It is an emotional moment when you clearly recognize that the adults that raised you – are now elderly. The elderly in my life, were once active adults who helped to get me to the very moment I am at – right now ! When this happens, you will realize the many things you can no longer ask; things they did for you 20,25,30 years ago. When this happens, you must go through a process of adjusting your expectations. The trick is to do so without judgment. The next step, is to find other ways to enjoy their company and reciprocate the love and patience they showed you when you were younger. One act of kindness is to help the elderly in your life stay mobile. Your ability to move and be active has a robust impact on the quality of life. It is common for the elderly to simply stop moving. Even a normal amount of frailty can lead to discomfort, which leads to becoming sedentary. It is important to find as many ways as possible to encourage the elderly in your life to exercise. Exercise for the elderly should focus on the most common functional movements. Sitting, standing, reaching, stairs, stepping down, picking things up, rotating and walking are the most important movements for everyone to maintain as they age. It is the inability to comfortably do these functional movements that lead to weakness and instability. Falls are the number 8 cause of death of adults over 65 years old or 55% of accidental deaths. The Center for Disease Control and Prevention’s National Center for Health Statistics clarify that 85% of unintentional injuries lead to death. Loss of balance, less mobility and slower reflexes easily lead to accidental injuries. But even if death is not the result, it is the critical loss of mobility and strength that leads to so many painful injuries that dramatically lessen the quality of life. This can be a critical turning point for an older adult. The pain and dependence that results from injuries like a broken hip, ankle or wrist can break a person’s spirit and requires a tremendous amount of dedication to reach a state of full rehabilitation.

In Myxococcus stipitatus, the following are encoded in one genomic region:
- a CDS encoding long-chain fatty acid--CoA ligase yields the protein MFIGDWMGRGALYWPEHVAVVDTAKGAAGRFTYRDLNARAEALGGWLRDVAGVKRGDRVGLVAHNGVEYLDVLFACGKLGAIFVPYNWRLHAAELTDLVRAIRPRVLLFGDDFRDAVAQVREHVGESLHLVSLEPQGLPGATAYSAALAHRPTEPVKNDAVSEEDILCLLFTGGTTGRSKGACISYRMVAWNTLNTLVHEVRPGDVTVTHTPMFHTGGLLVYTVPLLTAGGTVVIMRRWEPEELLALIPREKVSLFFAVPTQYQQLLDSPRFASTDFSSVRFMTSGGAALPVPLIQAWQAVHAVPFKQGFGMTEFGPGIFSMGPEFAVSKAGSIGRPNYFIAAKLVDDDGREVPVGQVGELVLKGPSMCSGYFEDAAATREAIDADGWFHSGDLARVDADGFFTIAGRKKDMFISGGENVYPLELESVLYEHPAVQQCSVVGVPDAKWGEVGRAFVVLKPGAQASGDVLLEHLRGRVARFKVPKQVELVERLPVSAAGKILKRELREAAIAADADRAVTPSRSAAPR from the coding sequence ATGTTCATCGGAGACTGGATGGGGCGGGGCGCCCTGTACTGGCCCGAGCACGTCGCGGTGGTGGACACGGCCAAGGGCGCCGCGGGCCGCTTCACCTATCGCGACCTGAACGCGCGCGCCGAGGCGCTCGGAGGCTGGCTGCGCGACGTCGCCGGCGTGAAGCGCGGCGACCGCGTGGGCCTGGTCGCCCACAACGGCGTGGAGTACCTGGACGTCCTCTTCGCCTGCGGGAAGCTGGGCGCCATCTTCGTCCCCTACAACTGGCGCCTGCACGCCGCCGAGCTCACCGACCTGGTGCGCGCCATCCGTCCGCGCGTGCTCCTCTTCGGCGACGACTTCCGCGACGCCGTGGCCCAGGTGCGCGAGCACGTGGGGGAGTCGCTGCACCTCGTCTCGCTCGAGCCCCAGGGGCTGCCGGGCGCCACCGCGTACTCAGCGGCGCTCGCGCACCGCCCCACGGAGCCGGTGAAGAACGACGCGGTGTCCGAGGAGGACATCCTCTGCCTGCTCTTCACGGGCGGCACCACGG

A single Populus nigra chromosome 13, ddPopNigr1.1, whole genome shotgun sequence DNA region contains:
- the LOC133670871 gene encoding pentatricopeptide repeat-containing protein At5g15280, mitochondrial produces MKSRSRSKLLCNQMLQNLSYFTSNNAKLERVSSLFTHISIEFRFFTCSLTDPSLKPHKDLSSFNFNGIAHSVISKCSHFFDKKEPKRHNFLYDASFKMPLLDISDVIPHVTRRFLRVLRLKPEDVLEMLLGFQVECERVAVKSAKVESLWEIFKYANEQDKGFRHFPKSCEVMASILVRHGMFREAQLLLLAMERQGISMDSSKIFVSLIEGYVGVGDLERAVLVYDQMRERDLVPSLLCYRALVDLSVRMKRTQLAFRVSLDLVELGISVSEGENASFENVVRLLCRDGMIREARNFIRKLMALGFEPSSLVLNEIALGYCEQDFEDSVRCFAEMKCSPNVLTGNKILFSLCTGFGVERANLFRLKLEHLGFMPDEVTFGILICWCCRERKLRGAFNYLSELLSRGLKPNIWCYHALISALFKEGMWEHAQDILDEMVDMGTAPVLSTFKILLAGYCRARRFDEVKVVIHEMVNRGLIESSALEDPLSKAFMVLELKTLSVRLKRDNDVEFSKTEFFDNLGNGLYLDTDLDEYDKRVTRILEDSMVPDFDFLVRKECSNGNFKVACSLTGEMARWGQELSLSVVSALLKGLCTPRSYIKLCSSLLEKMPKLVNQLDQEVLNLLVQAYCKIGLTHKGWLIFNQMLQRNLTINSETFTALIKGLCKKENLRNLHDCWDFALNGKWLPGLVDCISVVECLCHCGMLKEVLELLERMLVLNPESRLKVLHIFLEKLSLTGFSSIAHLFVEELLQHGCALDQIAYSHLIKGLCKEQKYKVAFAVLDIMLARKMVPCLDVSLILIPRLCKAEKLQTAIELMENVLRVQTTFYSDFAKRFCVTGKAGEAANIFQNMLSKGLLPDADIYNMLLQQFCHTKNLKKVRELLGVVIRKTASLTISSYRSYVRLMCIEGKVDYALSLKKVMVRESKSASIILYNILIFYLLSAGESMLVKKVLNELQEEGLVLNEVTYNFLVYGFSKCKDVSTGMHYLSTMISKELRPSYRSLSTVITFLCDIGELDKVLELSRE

Here are three very basic functional exercises that help with functional strength for an older adult.
Chair Squats, Leg Swings and Knee Lifts Since getting up from a seated position becomes very challenging for some older adults, I suggest doing chair squats.
- Begin by firmly planting both feet on the ground.
- Do not do this exercise if you are experiencing dizziness.
- Lift your chest tall as you stand.
- Look up and out in front (not down) of you when standing and sitting.
- Start with 1-3 sets of 10 repetitions.
The second exercise I love for the elderly are leg swings. They are great for improving balance and joint stability. First, stand up tall and hold onto a stable surface.
- Hold your core tight.
- Swing your leg 6-9 inches off the ground. This is meant to be a gentle movement. It is not a barre class.
- The movement should not be painful.
- Pick 2 or 3 different directions for the leg swings. Do 5-10 reps in each direction.
- Switch sides when your supporting leg gets tired or fatigued.
The third exercise is the knee lift. It will also help with the core strength needed to go up stairs.
- Begin by holding onto a stable surface to assist with balance.
- While maintaining tall posture engage your core. Think about pulling and lifting your belly button back towards your spine.
- Lift one knee up and down to a comfortable height.
- During the knee lift, fold our leg in half.
I am not sure who said it, but to care for someone who once care for you is the highest honor you can be given.